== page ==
of the administrative record" and to file an additional brief in support of his appeal. See id. at 2. Taxpayer filed a timely motion asking to supplement the administrative record with additional documents obtained through the Freedom of Information Act. The motion was unopposed and was granted.1 Taxpayer also filed a brief entitled, "Appellant's Supplemental Brief and Renewed Procedural Objection to IRS' Motion for Summary Judgment," to which Defendant was permitted to respond. The case was subsequently reassigned to the undersigned judge. As suggested by the caption of Taxpayer's supplemental brief, he persists in arguing that summary judgment is an inappropriate means of deciding an administrative appeal. This argument is ill founded. Judge Thompson expressly ruled that this case would not be decided by summary judgment standards. Taxpayer was permitted to file an additional brief and to address the issues in the proper procedural context and on a complete administrative record. Notably, however, Taxpayer utilized his additional brief simply to incorporate by reference his original brief and to summarize his argument that the IRS abused its discretion by rejecting his proposed installment payment plan.2 Taxpayer has not shown any prejudice from the initial briefing misstep, for which he was partially responsible. Therefore, the Court finds no merit in Taxpayer's argument that Defendant's filing of a summary judgment motion was reversible error and this case should start anew.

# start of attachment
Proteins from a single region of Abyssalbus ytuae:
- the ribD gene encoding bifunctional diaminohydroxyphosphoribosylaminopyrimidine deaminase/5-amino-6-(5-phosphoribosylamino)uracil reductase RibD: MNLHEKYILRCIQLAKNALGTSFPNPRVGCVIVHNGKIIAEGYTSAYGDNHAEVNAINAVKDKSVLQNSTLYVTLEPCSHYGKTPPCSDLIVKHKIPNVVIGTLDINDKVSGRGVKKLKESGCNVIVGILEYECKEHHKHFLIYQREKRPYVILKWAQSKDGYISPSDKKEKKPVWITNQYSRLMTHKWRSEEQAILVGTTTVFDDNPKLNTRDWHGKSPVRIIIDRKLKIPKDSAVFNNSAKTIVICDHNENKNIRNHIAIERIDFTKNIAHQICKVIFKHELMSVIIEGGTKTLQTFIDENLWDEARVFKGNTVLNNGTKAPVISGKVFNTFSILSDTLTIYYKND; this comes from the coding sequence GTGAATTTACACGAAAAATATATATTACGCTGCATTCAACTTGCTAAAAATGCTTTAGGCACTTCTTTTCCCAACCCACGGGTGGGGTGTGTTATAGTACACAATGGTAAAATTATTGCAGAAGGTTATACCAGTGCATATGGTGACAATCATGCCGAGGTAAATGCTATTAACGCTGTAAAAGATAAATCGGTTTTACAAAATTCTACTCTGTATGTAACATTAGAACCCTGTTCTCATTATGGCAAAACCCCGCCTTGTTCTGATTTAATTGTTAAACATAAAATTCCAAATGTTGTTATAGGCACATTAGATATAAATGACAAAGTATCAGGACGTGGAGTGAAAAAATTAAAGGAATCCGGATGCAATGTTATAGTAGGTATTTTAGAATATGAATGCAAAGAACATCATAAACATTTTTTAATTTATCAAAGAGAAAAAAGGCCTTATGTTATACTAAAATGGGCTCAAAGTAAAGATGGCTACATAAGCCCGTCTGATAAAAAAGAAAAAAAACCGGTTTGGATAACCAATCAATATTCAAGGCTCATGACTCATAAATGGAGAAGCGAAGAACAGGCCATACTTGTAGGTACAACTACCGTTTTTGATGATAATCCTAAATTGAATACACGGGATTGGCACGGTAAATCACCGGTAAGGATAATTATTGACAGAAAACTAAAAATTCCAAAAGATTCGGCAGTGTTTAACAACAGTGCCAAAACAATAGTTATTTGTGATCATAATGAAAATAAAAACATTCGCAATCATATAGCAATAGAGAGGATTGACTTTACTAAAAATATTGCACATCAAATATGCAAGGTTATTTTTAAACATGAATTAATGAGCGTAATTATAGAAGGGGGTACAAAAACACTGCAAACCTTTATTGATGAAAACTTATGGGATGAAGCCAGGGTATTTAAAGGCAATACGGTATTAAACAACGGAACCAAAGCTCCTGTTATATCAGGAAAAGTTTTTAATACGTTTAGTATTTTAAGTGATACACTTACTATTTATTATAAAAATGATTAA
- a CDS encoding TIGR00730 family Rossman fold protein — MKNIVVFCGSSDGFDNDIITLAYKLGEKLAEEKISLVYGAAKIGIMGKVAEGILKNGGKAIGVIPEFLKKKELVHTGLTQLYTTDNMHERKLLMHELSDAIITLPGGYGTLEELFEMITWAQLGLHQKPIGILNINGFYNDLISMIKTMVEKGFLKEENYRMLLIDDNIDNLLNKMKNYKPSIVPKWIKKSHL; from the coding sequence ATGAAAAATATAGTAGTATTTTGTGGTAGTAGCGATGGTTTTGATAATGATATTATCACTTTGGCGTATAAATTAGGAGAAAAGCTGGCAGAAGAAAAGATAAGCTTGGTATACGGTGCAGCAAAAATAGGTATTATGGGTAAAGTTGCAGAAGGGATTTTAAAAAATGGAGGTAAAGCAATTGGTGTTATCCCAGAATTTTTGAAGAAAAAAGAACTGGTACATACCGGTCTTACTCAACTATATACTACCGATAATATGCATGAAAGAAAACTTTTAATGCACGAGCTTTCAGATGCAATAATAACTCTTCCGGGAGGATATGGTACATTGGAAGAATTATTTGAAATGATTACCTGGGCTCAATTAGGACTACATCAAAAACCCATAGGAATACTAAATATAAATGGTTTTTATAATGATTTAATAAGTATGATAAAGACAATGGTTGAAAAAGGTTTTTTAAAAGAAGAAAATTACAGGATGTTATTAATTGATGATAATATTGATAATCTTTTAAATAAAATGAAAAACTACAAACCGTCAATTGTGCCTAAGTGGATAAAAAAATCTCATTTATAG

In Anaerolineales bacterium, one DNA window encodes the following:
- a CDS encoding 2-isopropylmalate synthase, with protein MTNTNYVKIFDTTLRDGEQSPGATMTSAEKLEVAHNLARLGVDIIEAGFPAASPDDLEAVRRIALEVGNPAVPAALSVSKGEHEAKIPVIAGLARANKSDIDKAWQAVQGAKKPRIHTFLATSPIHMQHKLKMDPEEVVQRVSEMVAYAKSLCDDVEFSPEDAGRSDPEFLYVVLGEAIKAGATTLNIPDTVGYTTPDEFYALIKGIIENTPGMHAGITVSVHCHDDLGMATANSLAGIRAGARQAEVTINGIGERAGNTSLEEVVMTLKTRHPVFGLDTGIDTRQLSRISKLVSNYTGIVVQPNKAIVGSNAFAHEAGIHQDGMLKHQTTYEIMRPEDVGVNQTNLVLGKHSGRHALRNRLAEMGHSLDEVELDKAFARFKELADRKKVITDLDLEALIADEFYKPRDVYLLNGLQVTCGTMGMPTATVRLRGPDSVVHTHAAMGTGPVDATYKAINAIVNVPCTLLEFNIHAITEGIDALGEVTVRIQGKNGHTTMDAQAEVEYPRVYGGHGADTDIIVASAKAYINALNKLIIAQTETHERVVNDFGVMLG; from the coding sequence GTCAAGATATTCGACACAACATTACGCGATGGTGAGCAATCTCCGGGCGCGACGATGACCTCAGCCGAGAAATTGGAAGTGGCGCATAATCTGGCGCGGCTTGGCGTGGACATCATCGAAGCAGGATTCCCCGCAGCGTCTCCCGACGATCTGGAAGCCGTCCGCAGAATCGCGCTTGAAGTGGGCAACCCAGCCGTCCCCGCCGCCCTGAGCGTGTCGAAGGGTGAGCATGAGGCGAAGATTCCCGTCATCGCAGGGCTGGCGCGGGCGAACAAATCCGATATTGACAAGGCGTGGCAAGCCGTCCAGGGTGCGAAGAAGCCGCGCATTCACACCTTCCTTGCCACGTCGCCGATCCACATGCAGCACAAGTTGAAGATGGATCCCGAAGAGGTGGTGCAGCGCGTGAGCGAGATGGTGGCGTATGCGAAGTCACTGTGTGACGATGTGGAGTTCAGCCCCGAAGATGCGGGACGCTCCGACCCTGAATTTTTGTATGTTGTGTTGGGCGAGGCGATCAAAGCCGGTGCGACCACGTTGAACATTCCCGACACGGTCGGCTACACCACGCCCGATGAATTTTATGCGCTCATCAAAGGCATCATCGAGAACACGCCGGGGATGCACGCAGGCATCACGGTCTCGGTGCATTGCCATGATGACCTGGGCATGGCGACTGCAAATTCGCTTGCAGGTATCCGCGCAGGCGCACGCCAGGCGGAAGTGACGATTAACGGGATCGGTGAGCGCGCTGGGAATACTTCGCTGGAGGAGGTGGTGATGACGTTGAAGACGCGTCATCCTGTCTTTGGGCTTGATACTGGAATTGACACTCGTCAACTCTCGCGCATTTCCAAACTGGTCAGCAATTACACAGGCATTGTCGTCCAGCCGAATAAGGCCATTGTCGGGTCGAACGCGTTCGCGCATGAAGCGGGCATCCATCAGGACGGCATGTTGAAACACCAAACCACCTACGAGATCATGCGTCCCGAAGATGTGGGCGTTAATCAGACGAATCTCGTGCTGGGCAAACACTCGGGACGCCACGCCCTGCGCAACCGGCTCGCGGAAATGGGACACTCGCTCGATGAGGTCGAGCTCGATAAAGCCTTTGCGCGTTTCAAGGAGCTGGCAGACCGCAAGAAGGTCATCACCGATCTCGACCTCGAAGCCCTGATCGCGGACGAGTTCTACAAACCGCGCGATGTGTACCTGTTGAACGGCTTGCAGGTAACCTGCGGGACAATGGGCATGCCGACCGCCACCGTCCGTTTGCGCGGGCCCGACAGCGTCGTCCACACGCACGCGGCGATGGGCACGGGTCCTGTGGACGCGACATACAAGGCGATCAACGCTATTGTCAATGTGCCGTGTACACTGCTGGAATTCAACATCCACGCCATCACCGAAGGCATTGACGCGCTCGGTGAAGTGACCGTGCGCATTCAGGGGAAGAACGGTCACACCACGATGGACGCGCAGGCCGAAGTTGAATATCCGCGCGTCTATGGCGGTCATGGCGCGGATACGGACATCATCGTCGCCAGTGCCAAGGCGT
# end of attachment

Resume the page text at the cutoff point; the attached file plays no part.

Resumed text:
From a review of the additional documents, it appears they largely duplicate ones already contained in the administrative record submitted by Defendant. Compare Silverhorn Decl., Ex. C [Doc. 19-4] with Pl.'s. Mot. Add Admin. Rec., attach. 1-4 [Doc. 34-2 to 34-5]. A few new documents are provided, but their significance is unexplained. The only substantive one appears to be notes compiled by an IRS employee outside the Appeals Office. See Pl.'s Mot. Add Admin. Rec. [Doc. 34], attach. 6-9. It appears the appeals officer, Mr. Silverhorn, only received part of this document, which is contained in the administrative record. See Silverhorn Decl., Ex. Z [Doc. 25]. As required by statute, Mr. Silverhorn had no prior involvement in the case. See 26 U.S.C. § 6330(b)(3). To the extent documents were not considered during the administrative appeal, and no argument is made that they should have been considered, they are not properly part of the administrative record in this case. Taxpayer does not rely on any of the additional documents in his appellate brief, other than to note differences between the FOIA copies and the administrative record. See Pl.'s Supp. Br. [Doc. 37] at 6 n.7.